Speaker: Colin Parker, University of Chicago, James Franck Institute and Department of Physics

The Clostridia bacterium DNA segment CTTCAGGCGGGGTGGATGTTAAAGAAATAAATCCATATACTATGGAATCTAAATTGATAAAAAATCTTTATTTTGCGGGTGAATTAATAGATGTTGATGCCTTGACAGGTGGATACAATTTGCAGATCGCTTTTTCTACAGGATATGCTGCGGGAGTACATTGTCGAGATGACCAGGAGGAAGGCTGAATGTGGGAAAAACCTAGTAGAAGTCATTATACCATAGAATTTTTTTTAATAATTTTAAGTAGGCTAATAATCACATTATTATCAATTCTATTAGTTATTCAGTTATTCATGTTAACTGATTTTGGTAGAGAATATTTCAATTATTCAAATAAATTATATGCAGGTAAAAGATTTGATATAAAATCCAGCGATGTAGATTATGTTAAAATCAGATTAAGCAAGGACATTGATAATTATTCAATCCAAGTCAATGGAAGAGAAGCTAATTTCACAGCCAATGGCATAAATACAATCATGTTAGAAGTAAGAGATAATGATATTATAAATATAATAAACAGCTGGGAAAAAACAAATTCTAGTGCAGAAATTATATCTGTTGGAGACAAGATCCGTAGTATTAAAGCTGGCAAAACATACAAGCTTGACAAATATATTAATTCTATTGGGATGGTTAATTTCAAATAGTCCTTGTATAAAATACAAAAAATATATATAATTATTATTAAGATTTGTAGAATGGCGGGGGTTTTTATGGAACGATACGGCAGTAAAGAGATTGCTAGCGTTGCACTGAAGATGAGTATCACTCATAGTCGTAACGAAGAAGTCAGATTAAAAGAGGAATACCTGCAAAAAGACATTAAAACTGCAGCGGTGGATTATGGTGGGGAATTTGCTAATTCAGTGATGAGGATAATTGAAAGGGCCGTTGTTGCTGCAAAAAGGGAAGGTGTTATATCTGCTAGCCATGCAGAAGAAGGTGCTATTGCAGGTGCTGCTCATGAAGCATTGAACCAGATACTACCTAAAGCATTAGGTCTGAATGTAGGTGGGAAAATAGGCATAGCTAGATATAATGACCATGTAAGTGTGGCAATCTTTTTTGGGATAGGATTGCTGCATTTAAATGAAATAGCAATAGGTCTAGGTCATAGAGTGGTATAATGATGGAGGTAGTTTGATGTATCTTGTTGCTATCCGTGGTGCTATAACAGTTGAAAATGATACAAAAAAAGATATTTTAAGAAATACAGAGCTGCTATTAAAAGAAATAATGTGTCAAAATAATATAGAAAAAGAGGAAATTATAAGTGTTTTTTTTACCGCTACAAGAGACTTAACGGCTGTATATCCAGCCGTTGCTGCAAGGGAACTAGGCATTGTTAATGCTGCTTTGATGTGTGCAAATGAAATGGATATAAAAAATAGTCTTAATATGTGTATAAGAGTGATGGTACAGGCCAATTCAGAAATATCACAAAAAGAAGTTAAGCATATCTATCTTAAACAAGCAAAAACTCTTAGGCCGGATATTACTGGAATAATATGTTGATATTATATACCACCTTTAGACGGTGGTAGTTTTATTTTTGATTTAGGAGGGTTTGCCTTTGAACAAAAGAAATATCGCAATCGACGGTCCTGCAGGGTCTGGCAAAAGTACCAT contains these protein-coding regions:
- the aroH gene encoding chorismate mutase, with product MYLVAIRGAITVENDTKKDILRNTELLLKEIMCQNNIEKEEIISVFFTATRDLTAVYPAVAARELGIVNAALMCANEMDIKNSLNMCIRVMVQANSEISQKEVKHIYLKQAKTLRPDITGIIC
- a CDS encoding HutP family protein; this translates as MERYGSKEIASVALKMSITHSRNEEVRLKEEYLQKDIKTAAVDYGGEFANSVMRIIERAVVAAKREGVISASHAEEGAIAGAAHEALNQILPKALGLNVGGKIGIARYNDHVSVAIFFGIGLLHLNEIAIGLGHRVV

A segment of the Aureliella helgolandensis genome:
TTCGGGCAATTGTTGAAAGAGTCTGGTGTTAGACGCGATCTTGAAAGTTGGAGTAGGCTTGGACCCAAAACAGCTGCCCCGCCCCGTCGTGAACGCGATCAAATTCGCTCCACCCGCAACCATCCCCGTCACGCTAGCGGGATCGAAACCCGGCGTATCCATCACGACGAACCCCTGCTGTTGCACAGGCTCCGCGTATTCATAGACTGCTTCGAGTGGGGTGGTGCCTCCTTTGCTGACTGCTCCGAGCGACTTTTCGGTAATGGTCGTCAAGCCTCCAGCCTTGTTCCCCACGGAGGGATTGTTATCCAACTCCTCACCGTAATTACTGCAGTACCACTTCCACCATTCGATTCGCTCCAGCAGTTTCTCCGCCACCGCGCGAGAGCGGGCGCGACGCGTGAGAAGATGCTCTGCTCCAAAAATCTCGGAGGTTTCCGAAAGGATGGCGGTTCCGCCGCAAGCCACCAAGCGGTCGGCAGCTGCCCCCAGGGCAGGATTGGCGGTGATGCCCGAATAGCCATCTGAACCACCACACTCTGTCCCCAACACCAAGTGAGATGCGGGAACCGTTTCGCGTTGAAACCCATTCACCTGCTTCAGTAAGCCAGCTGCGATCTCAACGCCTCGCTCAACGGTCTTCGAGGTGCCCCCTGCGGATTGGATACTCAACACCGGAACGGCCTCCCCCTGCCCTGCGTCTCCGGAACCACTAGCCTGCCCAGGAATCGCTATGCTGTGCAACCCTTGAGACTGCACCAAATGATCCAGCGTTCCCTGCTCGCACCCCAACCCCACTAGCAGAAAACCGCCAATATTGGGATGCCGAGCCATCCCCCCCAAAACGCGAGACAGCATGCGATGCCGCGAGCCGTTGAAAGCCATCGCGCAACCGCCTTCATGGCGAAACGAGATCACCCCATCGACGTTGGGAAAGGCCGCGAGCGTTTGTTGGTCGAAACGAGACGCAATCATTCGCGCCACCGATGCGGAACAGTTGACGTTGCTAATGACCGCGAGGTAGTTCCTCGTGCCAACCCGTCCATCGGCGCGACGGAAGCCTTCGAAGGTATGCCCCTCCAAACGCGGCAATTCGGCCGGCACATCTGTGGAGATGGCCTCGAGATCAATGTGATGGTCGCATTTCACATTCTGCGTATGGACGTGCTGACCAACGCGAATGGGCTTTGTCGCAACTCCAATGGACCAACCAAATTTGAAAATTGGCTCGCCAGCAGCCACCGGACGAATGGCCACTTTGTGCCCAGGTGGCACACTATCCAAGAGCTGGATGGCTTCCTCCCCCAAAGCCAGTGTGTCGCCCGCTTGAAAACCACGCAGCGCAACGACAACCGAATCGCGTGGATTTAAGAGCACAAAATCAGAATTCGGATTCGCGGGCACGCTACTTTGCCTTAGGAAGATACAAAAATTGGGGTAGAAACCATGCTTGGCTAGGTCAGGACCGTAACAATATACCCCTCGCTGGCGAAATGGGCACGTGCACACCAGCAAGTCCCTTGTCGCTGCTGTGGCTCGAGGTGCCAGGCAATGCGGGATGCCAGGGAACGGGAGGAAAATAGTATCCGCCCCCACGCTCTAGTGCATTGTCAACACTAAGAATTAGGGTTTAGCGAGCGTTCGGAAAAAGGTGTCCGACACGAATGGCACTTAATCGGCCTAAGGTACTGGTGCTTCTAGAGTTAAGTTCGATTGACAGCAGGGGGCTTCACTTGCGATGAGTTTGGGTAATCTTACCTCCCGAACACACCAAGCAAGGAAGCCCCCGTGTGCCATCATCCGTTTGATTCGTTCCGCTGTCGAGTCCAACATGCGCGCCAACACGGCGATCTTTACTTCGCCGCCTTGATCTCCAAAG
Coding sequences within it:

Abstract: Conventional methods of quantum simulation rely on kinectic energy determined by free particle dispersions or simple sinusoidal optical lattices. Solid state sytems, by contrast, exhibit a plethora of band structures which differ quantitatively, qualitatively, and even topologically. To what extent does this variety explain the many electronic phenomena observed in these materials? Here we address this question by subjecting an otherwise simple Bose superfluid to a customized band structure engineered by dynamically phase modulating (shaking) an optical lattice. The engineered dispersion contains two minima which we associate to a pseudospin degree of freedom. Surprisingly, in such a system the Bose superfluid exhibits many new behaviors. The psuedospin develops a ferromagnetic order, which can lead to polarization of the entire sample or to sub-division into polarized domains. The excitations of the system also exhibit the roton-maxon structure associated with strong interactions in superfluid helium.